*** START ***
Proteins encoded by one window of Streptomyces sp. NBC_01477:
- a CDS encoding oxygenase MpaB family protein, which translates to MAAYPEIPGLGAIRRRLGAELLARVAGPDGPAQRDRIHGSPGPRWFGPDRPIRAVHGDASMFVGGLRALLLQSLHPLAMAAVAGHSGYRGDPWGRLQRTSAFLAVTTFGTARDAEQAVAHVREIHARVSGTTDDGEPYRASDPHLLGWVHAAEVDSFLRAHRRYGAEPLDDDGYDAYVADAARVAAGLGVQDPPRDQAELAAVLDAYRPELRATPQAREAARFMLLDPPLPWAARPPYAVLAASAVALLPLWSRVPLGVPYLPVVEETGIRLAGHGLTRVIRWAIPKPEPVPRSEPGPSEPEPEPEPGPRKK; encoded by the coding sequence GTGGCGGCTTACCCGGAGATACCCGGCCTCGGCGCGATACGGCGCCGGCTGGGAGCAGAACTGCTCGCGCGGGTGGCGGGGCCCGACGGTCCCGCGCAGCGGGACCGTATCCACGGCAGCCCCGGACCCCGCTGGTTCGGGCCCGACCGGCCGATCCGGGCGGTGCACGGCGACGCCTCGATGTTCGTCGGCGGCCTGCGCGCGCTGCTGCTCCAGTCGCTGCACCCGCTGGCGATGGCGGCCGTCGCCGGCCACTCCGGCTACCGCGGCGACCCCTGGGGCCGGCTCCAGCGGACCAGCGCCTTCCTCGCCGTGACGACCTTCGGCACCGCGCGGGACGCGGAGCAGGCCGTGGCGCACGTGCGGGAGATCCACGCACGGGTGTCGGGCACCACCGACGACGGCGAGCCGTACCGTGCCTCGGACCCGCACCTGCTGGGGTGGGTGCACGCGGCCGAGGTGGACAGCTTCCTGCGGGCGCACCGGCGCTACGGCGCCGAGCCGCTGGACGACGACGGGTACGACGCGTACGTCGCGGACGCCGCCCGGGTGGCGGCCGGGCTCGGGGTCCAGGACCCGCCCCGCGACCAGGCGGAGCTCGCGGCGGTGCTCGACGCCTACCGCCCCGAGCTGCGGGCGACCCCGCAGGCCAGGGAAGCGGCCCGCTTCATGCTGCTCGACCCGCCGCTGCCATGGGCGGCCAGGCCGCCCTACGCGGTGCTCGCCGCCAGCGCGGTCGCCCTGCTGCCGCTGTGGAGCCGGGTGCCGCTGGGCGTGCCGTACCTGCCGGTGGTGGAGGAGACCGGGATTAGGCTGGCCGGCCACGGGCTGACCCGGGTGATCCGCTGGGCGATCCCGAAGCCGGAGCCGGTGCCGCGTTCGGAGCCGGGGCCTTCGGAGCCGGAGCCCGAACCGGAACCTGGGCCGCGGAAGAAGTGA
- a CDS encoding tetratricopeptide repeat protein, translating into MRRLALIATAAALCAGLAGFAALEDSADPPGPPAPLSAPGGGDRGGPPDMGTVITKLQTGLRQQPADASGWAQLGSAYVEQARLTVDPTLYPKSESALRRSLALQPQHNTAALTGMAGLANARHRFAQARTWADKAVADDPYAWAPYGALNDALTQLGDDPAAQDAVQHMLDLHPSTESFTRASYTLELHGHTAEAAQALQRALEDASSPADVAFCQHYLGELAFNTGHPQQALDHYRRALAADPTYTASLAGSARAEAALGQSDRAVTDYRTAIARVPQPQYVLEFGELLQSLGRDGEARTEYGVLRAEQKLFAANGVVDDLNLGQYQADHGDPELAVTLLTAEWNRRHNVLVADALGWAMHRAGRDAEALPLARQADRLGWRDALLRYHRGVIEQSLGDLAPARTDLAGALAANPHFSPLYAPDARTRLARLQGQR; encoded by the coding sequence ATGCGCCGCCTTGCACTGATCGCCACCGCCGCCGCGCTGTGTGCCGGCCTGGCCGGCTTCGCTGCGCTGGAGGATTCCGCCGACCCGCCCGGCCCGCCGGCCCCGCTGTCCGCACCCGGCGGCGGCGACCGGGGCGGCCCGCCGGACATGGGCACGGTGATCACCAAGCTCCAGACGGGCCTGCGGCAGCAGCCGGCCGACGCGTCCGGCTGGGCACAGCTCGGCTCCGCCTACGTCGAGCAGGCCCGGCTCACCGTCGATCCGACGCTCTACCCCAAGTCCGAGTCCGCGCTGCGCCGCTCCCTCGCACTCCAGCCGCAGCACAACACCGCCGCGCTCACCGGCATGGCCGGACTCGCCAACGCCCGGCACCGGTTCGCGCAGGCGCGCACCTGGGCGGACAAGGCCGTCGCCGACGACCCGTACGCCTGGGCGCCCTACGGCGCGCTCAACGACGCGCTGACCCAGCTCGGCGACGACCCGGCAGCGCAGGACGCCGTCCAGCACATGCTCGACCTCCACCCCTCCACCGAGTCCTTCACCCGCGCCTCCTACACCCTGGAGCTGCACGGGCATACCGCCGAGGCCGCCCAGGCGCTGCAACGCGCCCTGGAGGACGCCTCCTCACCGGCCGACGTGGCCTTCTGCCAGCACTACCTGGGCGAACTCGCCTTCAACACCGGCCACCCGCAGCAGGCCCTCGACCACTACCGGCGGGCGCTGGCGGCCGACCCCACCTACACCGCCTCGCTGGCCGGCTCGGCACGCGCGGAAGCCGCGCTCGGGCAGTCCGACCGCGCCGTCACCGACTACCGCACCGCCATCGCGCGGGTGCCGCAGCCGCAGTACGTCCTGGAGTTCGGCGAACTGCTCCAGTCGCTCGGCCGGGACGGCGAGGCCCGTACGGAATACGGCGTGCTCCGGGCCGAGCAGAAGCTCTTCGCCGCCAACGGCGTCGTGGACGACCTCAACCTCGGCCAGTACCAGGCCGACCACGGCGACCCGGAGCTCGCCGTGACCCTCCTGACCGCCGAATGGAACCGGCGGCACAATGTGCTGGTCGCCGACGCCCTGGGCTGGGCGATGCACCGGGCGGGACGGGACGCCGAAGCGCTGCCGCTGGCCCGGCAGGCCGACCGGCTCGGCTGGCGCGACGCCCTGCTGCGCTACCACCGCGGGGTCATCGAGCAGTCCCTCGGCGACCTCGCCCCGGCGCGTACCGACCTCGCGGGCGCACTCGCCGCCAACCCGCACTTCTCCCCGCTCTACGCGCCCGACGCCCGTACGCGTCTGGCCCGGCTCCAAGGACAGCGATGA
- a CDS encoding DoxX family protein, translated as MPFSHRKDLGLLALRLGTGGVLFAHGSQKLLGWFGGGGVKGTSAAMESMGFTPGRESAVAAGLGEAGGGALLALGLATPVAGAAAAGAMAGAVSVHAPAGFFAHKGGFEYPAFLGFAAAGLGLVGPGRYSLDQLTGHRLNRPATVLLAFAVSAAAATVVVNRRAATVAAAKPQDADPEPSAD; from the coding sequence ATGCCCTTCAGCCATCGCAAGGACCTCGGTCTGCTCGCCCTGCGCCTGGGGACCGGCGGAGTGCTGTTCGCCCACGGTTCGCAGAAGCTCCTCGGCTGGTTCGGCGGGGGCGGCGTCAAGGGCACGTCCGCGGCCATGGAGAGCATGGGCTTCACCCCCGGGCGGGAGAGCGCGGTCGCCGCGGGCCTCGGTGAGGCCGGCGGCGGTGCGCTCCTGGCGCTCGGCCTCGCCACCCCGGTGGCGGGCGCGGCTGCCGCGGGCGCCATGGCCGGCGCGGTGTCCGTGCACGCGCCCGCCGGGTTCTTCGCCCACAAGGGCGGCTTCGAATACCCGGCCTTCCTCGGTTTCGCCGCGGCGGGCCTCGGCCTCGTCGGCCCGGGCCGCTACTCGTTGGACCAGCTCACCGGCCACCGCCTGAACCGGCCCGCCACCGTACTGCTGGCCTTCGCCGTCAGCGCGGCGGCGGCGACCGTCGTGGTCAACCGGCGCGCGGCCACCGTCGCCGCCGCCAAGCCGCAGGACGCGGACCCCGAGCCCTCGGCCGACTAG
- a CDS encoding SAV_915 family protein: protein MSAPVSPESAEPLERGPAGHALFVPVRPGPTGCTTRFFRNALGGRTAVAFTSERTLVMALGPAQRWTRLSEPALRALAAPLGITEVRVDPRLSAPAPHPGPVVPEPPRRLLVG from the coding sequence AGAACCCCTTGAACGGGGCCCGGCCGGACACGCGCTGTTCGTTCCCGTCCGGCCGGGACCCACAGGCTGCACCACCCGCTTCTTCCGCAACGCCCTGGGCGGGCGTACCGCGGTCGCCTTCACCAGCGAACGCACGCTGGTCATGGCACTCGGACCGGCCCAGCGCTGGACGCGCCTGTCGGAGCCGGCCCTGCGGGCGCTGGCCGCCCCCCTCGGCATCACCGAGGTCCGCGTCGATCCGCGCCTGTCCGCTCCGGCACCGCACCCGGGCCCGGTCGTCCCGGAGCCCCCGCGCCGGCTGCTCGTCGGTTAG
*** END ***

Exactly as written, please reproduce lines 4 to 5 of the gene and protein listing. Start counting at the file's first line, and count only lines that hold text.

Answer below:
- a CDS encoding DoxX family protein, translated as MPFSHRKDLGLLALRLGTGGVLFAHGSQKLLGWFGGGGVKGTSAAMESMGFTPGRESAVAAGLGEAGGGALLALGLATPVAGAAAAGAMAGAVSVHAPAGFFAHKGGFEYPAFLGFAAAGLGLVGPGRYSLDQLTGHRLNRPATVLLAFAVSAAAATVVVNRRAATVAAAKPQDADPEPSAD; from the coding sequence ATGCCCTTCAGCCATCGCAAGGACCTCGGTCTGCTCGCCCTGCGCCTGGGGACCGGCGGAGTGCTGTTCGCCCACGGTTCGCAGAAGCTCCTCGGCTGGTTCGGCGGGGGCGGCGTCAAGGGCACGTCCGCGGCCATGGAGAGCATGGGCTTCACCCCCGGGCGGGAGAGCGCGGTCGCCGCGGGCCTCGGTGAGGCCGGCGGCGGTGCGCTCCTGGCGCTCGGCCTCGCCACCCCGGTGGCGGGCGCGGCTGCCGCGGGCGCCATGGCCGGCGCGGTGTCCGTGCACGCGCCCGCCGGGTTCTTCGCCCACAAGGGCGGCTTCGAATACCCGGCCTTCCTCGGTTTCGCCGCGGCGGGCCTCGGCCTCGTCGGCCCGGGCCGCTACTCGTTGGACCAGCTCACCGGCCACCGCCTGAACCGGCCCGCCACCGTACTGCTGGCCTTCGCCGTCAGCGCGGCGGCGGCGACCGTCGTGGTCAACCGGCGCGCGGCCACCGTCGCCGCCGCCAAGCCGCAGGACGCGGACCCCGAGCCCTCGGCCGACTAG
- a CDS encoding SAV_915 family protein: protein MSAPVSPESAEPLERGPAGHALFVPVRPGPTGCTTRFFRNALGGRTAVAFTSERTLVMALGPAQRWTRLSEPALRALAAPLGITEVRVDPRLSAPAPHPGPVVPEPPRRLLVG from the coding sequence AGAACCCCTTGAACGGGGCCCGGCCGGACACGCGCTGTTCGTTCCCGTCCGGCCGGGACCCACAGGCTGCACCACCCGCTTCTTCCGCAACGCCCTGGGCGGGCGTACCGCGGTCGCCTTCACCAGCGAACGCACGCTGGTCATGGCACTCGGACCGGCCCAGCGCTGGACGCGCCTGTCGGAGCCGGCCCTGCGGGCGCTGGCCGCCCCCCTCGGCATCACCGAGGTCCGCGTCGATCCGCGCCTGTCCGCTCCGGCACCGCACCCGGGCCCGGTCGTCCCGGAGCCCCCGCGCCGGCTGCTCGTCGGTTAG